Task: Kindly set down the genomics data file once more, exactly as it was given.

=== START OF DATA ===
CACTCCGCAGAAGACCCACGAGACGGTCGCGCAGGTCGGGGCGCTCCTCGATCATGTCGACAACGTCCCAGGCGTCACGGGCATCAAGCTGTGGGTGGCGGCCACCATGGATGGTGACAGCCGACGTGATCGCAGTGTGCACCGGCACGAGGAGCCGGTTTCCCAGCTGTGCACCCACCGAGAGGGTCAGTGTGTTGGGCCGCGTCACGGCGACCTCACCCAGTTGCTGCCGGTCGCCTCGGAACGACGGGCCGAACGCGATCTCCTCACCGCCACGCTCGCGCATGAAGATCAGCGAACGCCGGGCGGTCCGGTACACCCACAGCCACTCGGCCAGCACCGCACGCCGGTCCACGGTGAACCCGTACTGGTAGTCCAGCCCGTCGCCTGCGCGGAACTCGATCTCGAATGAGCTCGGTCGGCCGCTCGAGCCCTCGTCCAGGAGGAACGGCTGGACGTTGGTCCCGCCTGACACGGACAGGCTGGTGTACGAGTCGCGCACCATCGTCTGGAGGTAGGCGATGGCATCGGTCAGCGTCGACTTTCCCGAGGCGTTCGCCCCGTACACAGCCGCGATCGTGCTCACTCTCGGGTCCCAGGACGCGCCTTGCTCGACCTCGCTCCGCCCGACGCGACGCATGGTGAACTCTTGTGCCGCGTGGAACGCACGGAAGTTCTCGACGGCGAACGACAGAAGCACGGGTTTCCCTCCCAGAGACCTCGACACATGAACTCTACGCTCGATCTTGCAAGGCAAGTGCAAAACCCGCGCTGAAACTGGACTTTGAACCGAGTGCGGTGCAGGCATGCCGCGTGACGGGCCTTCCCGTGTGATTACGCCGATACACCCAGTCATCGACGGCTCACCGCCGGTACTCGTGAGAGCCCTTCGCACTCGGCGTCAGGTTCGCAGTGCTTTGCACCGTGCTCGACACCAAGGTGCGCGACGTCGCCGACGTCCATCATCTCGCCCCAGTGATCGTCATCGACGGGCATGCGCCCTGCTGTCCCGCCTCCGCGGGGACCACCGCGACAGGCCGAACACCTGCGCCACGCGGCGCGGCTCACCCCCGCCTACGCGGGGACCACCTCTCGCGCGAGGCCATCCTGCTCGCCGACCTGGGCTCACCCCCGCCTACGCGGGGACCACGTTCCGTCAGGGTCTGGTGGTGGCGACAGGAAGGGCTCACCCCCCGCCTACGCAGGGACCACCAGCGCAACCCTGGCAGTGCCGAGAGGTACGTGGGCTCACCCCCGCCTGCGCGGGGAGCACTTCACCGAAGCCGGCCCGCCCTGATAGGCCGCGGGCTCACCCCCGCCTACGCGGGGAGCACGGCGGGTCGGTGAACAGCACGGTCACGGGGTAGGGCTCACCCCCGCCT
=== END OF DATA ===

CACTCCGCAGAAGACCCACGAGACGGTCGCGCAGGTCGGGGCGCTCCTCGATCATGTCGACAACGTCCCAGGCGTCACGGGCATCAAGCTGTGGGTGGCGGCCACCATGGATGGTGACAGCCGACGTGATCGCAGTGTGCACCGGCACGAGGAGCCGGTTTCCCAGCTGTGCACCCACCGAGAGGGTCAGTGTGTTGGGCCGCGTCACGGCGACCTCACCCAGTTGCTGCCGGTCGCCTCGGAACGACGGGCCGAACGCGATCTCCTCACCGCCACGCTCGCGCATGAAGATCAGCGAACGCCGGGCGGTCCGGTACACCCACAGCCACTCGGCCAGCACCGCACGCCGGTCCACGGTGAACCCGTACTGGTAGTCCAGCCCGTCGCCTGCGCGGAACTCGATCTCGAATGAGCTCGGTCGGCCGCTCGAGCCCTCGTCCAGGAGGAACGGCTGGACGTTGGTCCCGCCTGACACGGACAGGCTGGTGTACGAGTCGCGCACCATCGTCTGGAGGTAGGCGATGGCATCGGTCAGCGTCGACTTTCCCGAGGCGTTCGCCCCGTACACAGCCGCGATCGTGCTCACTCTCGGGTCCCAGGACGCGCCTTGCTCGACCTCGCTCCGCCCGACGCGACGCATGGTGAACTCTTGTGCCGCGTGGAACGCACGGAAGTTCTCGACGGCGAACGACAGAAGCACGGGTTTCCCTCCCAGAGACCTCGACACATGAACTCTACGCTCGATCTTGCAAGGCAAGTGCAAAACCCGCGCTGAAACTGGACTTTGAACCGAGTGCGGTGCAGGCATGCCGCGTGACGGGCCTTCCCGTGTGATTACGCCGATACACCCAGTCATCGACGGCTCACCGCCGGTACTCGTGAGAGCCCTTCGCACTCGGCGTCAGGTTCGCAGTGCTTTGCACCGTGCTCGACACCAAGGTGCGCGACGTCGCCGACGTCCATCATCTCGCCCCAGTGATCGTCATCGACGGGCATGCGCCCTGCTGTCCCGCCTCCGCGGGGACCACCGCGACAGGCCGAACACCTGCGCCACGCGGCGCGGCTCACCCCCGCCTACGCGGGGACCACCTCTCGCGCGAGGCCATCCTGCTCGCCGACCTGGGCTCACCCCCGCCTACGCGGGGACCACGTTCCGTCAGGGTCTGGTGGTGGCGACAGGAAGGGCTCACCCCCCGCCTACGCAGGGACCACCAGCGCAACCCTGGCAGTGCCGAGAGGTACGTGGGCTCACCCCCGCCTGCGCGGGGAGCACTTCACCGAAGCCGGCCCGCCCTGATAGGCCGCGGGCTCACCCCCGCCTACGCGGGGAGCACGGCGGGTCGGTGAACAGCACGGTCACGGGGTAGGGCTCACCCCCGCCT